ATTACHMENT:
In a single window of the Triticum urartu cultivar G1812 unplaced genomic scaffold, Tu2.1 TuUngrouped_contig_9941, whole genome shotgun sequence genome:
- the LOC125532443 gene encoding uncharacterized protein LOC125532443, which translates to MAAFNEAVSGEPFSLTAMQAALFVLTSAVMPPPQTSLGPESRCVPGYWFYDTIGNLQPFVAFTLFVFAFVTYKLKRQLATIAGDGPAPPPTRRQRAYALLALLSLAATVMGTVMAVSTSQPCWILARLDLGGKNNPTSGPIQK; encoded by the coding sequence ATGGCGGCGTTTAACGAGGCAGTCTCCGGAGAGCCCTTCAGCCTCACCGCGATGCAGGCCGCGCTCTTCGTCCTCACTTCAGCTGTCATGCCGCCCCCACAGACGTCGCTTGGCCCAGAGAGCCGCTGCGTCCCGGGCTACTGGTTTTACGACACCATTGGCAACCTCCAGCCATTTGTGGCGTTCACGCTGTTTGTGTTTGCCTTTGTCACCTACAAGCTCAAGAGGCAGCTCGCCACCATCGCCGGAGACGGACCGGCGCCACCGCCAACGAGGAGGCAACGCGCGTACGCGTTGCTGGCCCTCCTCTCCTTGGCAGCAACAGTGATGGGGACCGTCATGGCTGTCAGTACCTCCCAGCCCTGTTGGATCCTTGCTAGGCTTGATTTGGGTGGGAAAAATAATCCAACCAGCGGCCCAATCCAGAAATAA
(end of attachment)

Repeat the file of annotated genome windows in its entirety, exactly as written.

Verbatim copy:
In a single window of the Triticum urartu cultivar G1812 unplaced genomic scaffold, Tu2.1 TuUngrouped_contig_9941, whole genome shotgun sequence genome:
- the LOC125532443 gene encoding uncharacterized protein LOC125532443, which translates to MAAFNEAVSGEPFSLTAMQAALFVLTSAVMPPPQTSLGPESRCVPGYWFYDTIGNLQPFVAFTLFVFAFVTYKLKRQLATIAGDGPAPPPTRRQRAYALLALLSLAATVMGTVMAVSTSQPCWILARLDLGGKNNPTSGPIQK; encoded by the coding sequence ATGGCGGCGTTTAACGAGGCAGTCTCCGGAGAGCCCTTCAGCCTCACCGCGATGCAGGCCGCGCTCTTCGTCCTCACTTCAGCTGTCATGCCGCCCCCACAGACGTCGCTTGGCCCAGAGAGCCGCTGCGTCCCGGGCTACTGGTTTTACGACACCATTGGCAACCTCCAGCCATTTGTGGCGTTCACGCTGTTTGTGTTTGCCTTTGTCACCTACAAGCTCAAGAGGCAGCTCGCCACCATCGCCGGAGACGGACCGGCGCCACCGCCAACGAGGAGGCAACGCGCGTACGCGTTGCTGGCCCTCCTCTCCTTGGCAGCAACAGTGATGGGGACCGTCATGGCTGTCAGTACCTCCCAGCCCTGTTGGATCCTTGCTAGGCTTGATTTGGGTGGGAAAAATAATCCAACCAGCGGCCCAATCCAGAAATAA